This has been a tough summer for the rare books and prints departments of the Boston Public Library. It seems that pretty much everything that can go wrong did go wrong. The issues they have experienced provide a microcosm of the problems libraries face today, though few experience so many of them all at once.
Last April, the library's President, Amy Ryan, was informed that two prints, one valued at $600,000, had been missing for almost a year. After a couple weeks of frantic searching, she concluded they must have been stolen and the police and FBI were called in. Boston's Mayor was not pleased, and after a meeting between the library's Board of Directors, President, and the Mayor's representative, Ms. Ryan handed in her resignation (click here). Astonishingly, the next day, the missing prints were found, misplaced among the 1.3 million items in the prints section of the library. Still, there was too much water over the dam. Ms. Ryan did not withdraw her resignation, but left a month later anyway.
Then, a few weeks later, a study commissioned by the library to evaluate its situation was released. It revealed that the library was plagued with problems (click here). It found the prints area was terribly disorganized, with records incomplete and hard to follow. Locating material depended on the memories of veteran staff. Quarters were cramped, almost no space was available for storing items or doing any work, helping to explain why things could readily get lost. The report's criticism was hardly limited to current staff. It found that previous administrations had proven better at obtaining collections than caring for them, and that the city provided insufficient funds and personnel to manage such a collection.
Now, one more major problem has befallen the library, in its Rare Books Department. It is the fear and scourge of librarians everywhere – mold. On September 14, a staff member retrieving a copy of the British Museum Catalogue of Printed Books discovered mold on it. This led to immediate surveying of the collection and the discovery of additional volumes showing signs of mold. Library officials quickly called in an outside firm specializing in mold containment to evaluate the situation. They also brought in several dehumidifiers to assist the central air conditioning which is the main source of climate control. A second group of dehumidifiers was placed on order.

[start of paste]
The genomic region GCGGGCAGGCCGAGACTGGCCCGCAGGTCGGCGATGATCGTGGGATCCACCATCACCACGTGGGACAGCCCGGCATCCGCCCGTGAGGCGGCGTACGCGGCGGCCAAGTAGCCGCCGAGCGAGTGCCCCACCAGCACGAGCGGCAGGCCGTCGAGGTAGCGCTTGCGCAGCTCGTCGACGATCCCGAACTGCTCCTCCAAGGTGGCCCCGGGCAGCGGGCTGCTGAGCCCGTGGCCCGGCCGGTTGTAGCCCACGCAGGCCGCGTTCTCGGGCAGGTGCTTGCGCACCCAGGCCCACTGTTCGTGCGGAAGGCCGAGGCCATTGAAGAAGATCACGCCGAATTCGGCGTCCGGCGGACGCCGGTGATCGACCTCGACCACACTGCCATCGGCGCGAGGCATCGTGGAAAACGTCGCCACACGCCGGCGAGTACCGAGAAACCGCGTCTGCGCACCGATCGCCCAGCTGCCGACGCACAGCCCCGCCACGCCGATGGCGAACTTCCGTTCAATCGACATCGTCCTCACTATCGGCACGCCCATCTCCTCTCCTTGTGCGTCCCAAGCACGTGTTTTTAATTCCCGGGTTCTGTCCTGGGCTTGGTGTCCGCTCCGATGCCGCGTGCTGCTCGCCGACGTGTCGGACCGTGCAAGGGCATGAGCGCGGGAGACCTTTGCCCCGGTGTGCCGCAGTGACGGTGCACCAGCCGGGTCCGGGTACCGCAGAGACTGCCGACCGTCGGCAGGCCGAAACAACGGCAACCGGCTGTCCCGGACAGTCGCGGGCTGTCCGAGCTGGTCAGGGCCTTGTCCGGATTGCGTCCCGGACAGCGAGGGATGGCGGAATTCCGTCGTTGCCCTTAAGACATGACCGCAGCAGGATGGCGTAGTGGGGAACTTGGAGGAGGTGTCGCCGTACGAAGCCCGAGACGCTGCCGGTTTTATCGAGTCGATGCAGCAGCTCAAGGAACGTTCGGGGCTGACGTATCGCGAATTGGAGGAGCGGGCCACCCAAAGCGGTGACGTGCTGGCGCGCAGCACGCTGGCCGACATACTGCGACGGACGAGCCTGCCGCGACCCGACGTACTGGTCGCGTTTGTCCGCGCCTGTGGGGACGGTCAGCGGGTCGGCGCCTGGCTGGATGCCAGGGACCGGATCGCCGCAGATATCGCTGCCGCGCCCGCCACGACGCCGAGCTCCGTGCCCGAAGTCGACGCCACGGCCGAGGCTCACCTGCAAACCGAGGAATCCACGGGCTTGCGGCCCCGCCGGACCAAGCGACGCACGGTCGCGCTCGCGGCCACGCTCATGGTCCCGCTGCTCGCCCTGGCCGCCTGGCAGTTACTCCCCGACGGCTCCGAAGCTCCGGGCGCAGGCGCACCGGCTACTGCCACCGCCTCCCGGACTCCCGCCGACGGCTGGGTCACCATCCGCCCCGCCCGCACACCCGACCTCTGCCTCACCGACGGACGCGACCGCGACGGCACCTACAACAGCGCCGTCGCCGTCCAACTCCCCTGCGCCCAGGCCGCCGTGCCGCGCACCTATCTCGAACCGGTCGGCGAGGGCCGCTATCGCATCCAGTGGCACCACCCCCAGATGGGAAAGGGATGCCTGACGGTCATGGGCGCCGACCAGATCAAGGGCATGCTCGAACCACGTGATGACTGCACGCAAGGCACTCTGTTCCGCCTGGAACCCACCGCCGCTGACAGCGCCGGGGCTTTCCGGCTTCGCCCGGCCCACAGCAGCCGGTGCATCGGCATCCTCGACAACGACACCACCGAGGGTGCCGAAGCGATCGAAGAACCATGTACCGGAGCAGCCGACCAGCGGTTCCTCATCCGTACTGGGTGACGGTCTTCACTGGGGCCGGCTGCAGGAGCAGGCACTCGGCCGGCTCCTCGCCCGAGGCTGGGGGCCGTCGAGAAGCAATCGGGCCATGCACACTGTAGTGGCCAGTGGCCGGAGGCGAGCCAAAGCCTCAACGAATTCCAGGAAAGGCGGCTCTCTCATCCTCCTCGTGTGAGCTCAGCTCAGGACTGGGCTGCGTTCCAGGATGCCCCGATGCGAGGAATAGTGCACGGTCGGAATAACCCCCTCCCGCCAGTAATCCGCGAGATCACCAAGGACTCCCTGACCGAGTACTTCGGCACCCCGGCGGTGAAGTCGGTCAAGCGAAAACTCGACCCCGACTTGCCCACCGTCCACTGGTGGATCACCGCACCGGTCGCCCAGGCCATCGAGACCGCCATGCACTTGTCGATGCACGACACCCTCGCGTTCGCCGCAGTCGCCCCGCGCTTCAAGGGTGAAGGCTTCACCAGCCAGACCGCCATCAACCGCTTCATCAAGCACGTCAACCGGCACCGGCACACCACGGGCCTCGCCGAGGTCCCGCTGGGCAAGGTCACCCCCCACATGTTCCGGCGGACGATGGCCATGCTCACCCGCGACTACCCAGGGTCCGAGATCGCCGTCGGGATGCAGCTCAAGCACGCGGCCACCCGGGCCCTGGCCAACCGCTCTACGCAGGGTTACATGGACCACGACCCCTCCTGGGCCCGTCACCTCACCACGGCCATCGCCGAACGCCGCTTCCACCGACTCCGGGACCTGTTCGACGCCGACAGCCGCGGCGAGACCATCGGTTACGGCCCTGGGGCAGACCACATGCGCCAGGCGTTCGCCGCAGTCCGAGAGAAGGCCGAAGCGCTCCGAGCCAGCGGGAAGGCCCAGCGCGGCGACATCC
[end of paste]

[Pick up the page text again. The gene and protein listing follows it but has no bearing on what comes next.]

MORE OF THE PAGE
There are 1,000,000 manuscripts and 500,000 books in the library's Rare Books Department. Fortunately, most of the manuscripts are housed in archival boxes which protect them from mold. Cleaning efforts will be focused on the books which are kept on open shelves. A vacuuming process is used to clean spores off of the books. An extensive effort will be employed as the library announced that it will be closing the Rare Books Department from public use for an estimated 5 to 10 weeks. The library has not said how much the clean-up will cost, but an undertaking of this magnitude will not be inexpensive.
Historic collections are not easy to maintain. Libraries have taken on much of the task of preserving our history. It is not their main purpose in being, but it is essential that someone do it if we are to maintain a connection to our past, if we are to know who we are and learn the lessons our ancestors taught us. However, preserving these collections is extremely expensive. The Boston Public Library's misadventures this summer have demonstrated this stark reality to the bright light of day. For decades, funding for libraries has been getting tighter, even as collections expanded. Now, access to information digitally has reduced usage of most rare book rooms, making public willingness to fund their operation even tighter. We have a dilemma here, one still seeking an answer.